The first is the desire to do, which the King James Bible describes as "the lust of the flesh." We should talk about that word "lust," because it actually applies to all three desires. In the Greek language, "lust" is a compound word which takes the normal word for desire and puts a prefix on it that intensifies it. Literally, it could be translated "hyper-desire." Lust begins with a healthy desire but takes it to an unhealthy extreme.
Remember, there's nothing wrong with desire. Most of them are God-given. The desire to eat, to drink, to work, to play, to build, to procreate, to achieve, to conquer—these desires are all natural to human beings. What the world does is take these natural desires and pervert them, corrupt them, or exaggerate them, so that they become unnatural and sub-human.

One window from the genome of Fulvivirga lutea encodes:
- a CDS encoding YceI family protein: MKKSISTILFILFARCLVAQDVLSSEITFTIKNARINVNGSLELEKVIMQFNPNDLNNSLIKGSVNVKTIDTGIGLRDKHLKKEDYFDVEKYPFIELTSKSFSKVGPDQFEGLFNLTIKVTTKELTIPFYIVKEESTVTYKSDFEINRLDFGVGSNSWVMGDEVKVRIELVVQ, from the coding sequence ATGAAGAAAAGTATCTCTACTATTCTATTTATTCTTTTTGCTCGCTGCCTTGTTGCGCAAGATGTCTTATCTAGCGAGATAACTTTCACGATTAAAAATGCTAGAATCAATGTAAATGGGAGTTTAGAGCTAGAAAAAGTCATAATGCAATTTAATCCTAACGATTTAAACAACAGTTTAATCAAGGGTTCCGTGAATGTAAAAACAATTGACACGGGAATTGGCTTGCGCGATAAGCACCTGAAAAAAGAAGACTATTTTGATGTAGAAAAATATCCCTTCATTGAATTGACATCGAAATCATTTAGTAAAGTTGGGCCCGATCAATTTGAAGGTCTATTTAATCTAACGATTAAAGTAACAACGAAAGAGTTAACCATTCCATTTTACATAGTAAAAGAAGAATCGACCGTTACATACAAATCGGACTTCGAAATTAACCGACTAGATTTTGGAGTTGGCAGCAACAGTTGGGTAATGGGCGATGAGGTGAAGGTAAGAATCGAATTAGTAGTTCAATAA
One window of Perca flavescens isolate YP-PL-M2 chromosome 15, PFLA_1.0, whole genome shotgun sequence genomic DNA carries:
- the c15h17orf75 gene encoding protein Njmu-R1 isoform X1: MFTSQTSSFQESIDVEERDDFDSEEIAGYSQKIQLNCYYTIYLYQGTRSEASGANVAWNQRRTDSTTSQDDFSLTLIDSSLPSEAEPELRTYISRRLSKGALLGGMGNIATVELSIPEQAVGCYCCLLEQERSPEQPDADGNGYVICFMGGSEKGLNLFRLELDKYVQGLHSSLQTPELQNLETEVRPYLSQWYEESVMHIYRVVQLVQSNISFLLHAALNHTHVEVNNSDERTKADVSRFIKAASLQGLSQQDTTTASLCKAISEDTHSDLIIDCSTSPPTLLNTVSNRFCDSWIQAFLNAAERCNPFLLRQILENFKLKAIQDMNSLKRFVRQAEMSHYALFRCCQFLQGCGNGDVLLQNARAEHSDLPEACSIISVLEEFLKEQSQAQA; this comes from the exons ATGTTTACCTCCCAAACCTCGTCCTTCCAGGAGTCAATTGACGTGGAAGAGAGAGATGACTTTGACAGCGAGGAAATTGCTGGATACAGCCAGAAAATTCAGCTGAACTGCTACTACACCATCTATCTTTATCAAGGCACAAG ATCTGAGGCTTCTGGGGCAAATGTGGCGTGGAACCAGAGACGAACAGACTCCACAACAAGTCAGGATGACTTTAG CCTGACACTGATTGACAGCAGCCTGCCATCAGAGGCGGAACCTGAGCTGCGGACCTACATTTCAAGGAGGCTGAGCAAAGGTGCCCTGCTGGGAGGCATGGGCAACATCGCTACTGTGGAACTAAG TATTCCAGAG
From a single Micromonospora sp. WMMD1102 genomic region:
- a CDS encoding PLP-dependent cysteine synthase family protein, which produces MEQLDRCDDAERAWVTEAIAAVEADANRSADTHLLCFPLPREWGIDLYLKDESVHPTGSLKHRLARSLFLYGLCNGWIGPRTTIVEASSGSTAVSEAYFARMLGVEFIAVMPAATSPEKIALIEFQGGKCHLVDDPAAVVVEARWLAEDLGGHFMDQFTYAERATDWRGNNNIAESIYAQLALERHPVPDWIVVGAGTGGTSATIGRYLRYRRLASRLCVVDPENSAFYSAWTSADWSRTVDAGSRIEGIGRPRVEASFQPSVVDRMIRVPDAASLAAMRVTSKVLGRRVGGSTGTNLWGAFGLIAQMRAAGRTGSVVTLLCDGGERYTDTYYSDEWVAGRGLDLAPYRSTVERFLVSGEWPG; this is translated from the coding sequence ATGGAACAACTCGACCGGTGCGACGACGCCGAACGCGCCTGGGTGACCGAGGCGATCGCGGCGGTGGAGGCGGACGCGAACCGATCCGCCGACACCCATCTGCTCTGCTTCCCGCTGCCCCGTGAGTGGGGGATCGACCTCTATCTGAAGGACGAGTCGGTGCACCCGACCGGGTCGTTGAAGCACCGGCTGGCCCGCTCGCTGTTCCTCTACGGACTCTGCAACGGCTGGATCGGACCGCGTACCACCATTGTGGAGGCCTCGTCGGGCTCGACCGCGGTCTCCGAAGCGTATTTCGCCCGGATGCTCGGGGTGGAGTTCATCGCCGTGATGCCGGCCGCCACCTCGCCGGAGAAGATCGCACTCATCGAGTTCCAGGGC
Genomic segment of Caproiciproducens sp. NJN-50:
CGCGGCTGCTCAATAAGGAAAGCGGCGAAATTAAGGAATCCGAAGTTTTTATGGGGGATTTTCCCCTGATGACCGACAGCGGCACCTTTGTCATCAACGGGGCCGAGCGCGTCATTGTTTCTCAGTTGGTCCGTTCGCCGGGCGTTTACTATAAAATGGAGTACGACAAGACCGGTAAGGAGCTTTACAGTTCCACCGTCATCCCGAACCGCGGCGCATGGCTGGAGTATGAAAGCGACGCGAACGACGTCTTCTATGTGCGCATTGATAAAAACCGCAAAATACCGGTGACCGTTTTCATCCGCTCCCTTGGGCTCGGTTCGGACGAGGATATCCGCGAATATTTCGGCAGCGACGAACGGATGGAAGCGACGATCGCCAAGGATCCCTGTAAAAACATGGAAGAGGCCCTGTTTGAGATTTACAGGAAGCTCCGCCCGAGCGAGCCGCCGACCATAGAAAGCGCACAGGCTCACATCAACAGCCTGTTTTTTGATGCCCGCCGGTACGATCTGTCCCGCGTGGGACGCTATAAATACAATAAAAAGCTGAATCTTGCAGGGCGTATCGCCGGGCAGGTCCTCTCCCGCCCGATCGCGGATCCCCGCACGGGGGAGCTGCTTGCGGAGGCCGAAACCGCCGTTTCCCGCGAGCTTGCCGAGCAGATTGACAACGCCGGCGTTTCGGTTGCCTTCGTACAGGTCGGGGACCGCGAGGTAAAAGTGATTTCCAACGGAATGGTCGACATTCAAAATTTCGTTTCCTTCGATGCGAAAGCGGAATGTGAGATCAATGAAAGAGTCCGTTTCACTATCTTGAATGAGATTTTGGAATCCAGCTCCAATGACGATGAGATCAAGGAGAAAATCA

We got a flyer in the mail this past week—an advertisement from a local restaurant: "So and So's introduces 5 new reasons to Crave! SuperMelt Sandwiches!" There's a close-up photo of a grilled piece of bread with some phony-looking cheese oozing out the sides. Now, I like a good sandwich as much as the next guy, but something's gone wrong when a larger-than-life photograph can send people scurrying to the restaurant to get one!